If you've heard of the popular television reality show that follows four women married to the same man, you may wonder how their marriages are legal. The simple answer is that they aren't. Only one woman is legally married to the husband in the relationship and the others are defined as spiritual unions. Just the same, the state of Utah investigated the family, putting them under threat of criminal prosecution and jail time. Why are anti-bigamy laws so serious? What happens if you find yourself in a bigamous relationship by accident?
Why is bigamy a crime?
Bigamy is generally considered a crime against the government, rather than a crime against an individual. Legal marriage also confers other entitlements, such as Social Security spousal benefits and citizenship through marriage.
Because of the importance of the legal marriage contract, penalties for bigamy can include and heavy fines and substantial jail time. In the Utah case, for example, each wife could have served five years in prison and the husband could have served twenty.
While the law in Utah is still being disputed in court on appeal, the criminal laws of most states only address situations where someone has two or more (supposedly) legal marriage certificates and intentionally entered into a bigamous relationship. People who merely claim to be married spiritually aren't generally at risk of prosecution, nor are those who are in accidental bigamous relationships.
How does an accidental bigamous marriage happen?
In some states, in order to get married a second time, you have to give definitive proof that you are divorced or that your previous spouse died. However, not every state has this requirement, which has caused some people to enter into a bigamous relationship because they didn't realize that their first divorce wasn't finalized. It often happens when one spouse takes responsibility for filing the final paperwork with the courthouse and never does. A spouse who was missing and presumed dead might also resurface after a number of years, very much alive.
Occasionally, one spouse purposefully hides a previous, still existing marriage from the other spouse. In that case, the spouse doing the deceiving is guilty of bigamy, but the innocent spouse is only accidentally in a bigamous relationship.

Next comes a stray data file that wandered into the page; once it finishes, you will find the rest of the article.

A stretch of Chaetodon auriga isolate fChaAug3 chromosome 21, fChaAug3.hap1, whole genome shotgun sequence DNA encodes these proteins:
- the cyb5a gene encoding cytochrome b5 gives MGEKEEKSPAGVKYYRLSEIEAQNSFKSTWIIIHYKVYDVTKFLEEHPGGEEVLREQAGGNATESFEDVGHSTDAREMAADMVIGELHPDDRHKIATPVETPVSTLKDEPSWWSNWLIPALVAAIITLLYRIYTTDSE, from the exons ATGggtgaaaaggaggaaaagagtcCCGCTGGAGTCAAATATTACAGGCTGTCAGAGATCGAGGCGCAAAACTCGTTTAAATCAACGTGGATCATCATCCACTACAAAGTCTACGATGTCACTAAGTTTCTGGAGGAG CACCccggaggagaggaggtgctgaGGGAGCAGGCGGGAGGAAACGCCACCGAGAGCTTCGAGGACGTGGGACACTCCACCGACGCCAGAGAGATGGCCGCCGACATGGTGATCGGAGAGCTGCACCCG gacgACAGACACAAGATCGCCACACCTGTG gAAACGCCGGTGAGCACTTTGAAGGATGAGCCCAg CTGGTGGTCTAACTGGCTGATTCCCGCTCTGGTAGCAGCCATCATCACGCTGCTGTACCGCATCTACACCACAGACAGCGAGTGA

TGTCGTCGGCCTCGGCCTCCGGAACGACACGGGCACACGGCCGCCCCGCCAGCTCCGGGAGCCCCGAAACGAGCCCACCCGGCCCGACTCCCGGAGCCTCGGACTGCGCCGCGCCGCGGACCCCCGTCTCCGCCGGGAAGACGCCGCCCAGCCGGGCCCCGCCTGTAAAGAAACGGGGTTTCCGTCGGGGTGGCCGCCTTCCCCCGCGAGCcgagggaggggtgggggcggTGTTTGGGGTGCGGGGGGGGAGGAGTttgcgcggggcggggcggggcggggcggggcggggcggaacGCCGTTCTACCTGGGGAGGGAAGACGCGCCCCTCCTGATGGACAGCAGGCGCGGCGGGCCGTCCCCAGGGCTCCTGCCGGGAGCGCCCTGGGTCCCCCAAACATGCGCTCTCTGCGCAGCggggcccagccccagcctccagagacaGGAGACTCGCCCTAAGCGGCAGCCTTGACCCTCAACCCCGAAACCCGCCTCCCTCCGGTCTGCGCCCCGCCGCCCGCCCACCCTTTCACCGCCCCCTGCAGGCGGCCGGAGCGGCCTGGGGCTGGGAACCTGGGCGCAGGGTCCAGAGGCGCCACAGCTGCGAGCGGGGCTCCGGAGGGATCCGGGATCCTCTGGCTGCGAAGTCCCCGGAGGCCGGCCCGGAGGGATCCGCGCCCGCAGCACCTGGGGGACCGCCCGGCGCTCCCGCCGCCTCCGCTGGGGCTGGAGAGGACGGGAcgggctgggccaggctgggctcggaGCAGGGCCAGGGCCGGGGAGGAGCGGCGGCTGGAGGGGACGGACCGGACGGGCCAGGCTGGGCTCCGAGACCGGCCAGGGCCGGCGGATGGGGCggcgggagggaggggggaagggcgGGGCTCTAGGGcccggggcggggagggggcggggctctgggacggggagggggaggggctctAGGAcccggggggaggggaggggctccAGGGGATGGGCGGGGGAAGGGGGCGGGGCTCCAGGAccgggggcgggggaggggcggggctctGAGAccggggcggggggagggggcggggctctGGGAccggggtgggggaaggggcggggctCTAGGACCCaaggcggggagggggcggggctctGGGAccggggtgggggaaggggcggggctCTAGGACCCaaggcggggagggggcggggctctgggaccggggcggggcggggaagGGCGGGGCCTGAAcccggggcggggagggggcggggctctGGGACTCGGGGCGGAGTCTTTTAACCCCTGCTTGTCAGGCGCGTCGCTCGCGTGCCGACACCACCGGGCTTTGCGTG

What should you do if you find out that you're in a bigamous marriage?
If you find out that you or your spouse has another, still valid, marriage somewhere else, you have more than one option. The previous marriage automatically invalidates your current marriage, so you can technically walk away without doing anything (if you are so inclined). However, that could present problems if you have financial entanglements or children with your current spouse. You could also run into problems down the line if you seek to remarry. Even though your current marriage isn't valid, there would still be a marriage on record and you'd be required to prove that it wasn't valid to avoid possible charges of bigamy yourself.
If you intend to leave the marriage, you might consider getting a formal annulment. While an annulment is really just a legal declaration that your bigamous relationship is null and void (which you already know), going through the process provides you with the proof you might need later to show that the marriage was invalid. The process of annulment can also be used to ask the court to rule on things like child custody, child support, and the separation of property.
If you intend to stay in the marriage, the first thing to do is to find out what needs to be done to end the other marriage. In some states, once the divorce from the other spouse is finalized, your current marriage is automatically validated. In other states, you'll have to get a new marriage license and remarry.
If you find out that you're in a bigamous relationship, contact a family law attorney like The Law Office Of James R. Kennedy Jr. to discuss all the possible legal ramification and for advice on how to proceed.